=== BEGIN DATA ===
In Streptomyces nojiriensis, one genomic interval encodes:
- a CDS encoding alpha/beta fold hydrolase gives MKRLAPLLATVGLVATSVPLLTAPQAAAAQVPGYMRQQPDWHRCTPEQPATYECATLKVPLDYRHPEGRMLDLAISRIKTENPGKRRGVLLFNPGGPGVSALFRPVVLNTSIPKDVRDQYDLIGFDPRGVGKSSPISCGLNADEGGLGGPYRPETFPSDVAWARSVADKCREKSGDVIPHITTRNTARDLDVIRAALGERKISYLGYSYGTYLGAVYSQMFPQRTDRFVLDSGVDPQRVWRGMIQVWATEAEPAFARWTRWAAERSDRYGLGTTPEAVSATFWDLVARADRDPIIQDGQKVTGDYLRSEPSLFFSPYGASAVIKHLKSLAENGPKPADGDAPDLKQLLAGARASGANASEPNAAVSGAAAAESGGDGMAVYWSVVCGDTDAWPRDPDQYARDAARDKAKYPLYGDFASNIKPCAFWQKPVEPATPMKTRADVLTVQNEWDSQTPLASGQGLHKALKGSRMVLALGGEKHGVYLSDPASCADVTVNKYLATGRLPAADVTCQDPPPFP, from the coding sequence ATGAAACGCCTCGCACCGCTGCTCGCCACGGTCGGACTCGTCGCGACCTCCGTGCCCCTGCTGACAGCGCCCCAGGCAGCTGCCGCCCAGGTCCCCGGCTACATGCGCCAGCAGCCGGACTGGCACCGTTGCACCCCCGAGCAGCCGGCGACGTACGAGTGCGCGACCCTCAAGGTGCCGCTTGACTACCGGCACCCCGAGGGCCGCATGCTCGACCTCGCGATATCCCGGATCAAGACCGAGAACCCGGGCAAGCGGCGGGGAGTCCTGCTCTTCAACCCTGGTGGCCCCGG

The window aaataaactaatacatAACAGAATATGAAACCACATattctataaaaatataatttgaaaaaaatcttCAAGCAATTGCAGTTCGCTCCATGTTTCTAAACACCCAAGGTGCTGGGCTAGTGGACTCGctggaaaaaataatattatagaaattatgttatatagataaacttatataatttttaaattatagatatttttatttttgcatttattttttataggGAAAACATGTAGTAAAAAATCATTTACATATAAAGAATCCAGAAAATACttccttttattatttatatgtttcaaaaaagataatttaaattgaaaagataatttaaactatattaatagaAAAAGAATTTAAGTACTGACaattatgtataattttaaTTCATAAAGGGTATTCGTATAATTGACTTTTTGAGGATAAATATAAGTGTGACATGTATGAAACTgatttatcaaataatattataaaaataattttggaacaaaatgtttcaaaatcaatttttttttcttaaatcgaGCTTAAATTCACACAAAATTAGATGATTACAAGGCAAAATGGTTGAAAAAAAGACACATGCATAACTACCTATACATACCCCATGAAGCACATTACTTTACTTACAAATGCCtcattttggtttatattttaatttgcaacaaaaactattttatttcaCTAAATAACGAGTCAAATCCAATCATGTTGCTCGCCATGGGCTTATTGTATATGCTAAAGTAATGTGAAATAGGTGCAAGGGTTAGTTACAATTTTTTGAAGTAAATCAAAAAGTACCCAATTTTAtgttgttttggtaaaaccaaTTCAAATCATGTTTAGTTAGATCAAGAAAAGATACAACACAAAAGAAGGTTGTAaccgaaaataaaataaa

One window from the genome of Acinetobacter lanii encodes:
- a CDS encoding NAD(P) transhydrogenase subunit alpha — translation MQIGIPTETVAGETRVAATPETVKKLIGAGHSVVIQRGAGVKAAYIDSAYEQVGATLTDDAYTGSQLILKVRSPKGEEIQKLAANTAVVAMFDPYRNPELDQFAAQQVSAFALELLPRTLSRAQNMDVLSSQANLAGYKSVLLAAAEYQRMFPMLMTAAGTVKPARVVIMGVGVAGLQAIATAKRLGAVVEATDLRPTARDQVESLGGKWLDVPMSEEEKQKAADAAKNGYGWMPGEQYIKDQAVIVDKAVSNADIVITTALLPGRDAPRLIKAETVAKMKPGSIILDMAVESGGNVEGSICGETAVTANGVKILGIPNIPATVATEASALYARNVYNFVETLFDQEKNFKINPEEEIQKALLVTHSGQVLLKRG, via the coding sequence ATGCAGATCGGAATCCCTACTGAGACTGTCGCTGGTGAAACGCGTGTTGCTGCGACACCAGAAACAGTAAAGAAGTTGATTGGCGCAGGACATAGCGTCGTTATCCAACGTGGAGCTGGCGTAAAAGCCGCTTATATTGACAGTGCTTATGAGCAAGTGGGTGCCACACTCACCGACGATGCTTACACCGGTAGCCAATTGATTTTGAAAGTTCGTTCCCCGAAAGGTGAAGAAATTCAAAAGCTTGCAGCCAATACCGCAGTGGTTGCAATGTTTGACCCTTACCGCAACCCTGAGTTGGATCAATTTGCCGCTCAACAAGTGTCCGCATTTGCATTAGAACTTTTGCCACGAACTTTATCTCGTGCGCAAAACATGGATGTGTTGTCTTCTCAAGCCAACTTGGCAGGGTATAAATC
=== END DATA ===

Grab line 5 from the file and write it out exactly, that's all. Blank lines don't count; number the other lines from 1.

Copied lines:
- a CDS encoding NAD(P) transhydrogenase subunit alpha — translation MQIGIPTETVAGETRVAATPETVKKLIGAGHSVVIQRGAGVKAAYIDSAYEQVGATLTDDAYTGSQLILKVRSPKGEEIQKLAANTAVVAMFDPYRNPELDQFAAQQVSAFALELLPRTLSRAQNMDVLSSQANLAGYKSVLLAAAEYQRMFPMLMTAAGTVKPARVVIMGVGVAGLQAIATAKRLGAVVEATDLRPTARDQVESLGGKWLDVPMSEEEKQKAADAAKNGYGWMPGEQYIKDQAVIVDKAVSNADIVITTALLPGRDAPRLIKAETVAKMKPGSIILDMAVESGGNVEGSICGETAVTANGVKILGIPNIPATVATEASALYARNVYNFVETLFDQEKNFKINPEEEIQKALLVTHSGQVLLKRG, via the coding sequence ATGCAGATCGGAATCCCTACTGAGACTGTCGCTGGTGAAACGCGTGTTGCTGCGACACCAGAAACAGTAAAGAAGTTGATTGGCGCAGGACATAGCGTCGTTATCCAACGTGGAGCTGGCGTAAAAGCCGCTTATATTGACAGTGCTTATGAGCAAGTGGGTGCCACACTCACCGACGATGCTTACACCGGTAGCCAATTGATTTTGAAAGTTCGTTCCCCGAAAGGTGAAGAAATTCAAAAGCTTGCAGCCAATACCGCAGTGGTTGCAATGTTTGACCCTTACCGCAACCCTGAGTTGGATCAATTTGCCGCTCAACAAGTGTCCGCATTTGCATTAGAACTTTTGCCACGAACTTTATCTCGTGCGCAAAACATGGATGTGTTGTCTTCTCAAGCCAACTTGGCAGGGTATAAATC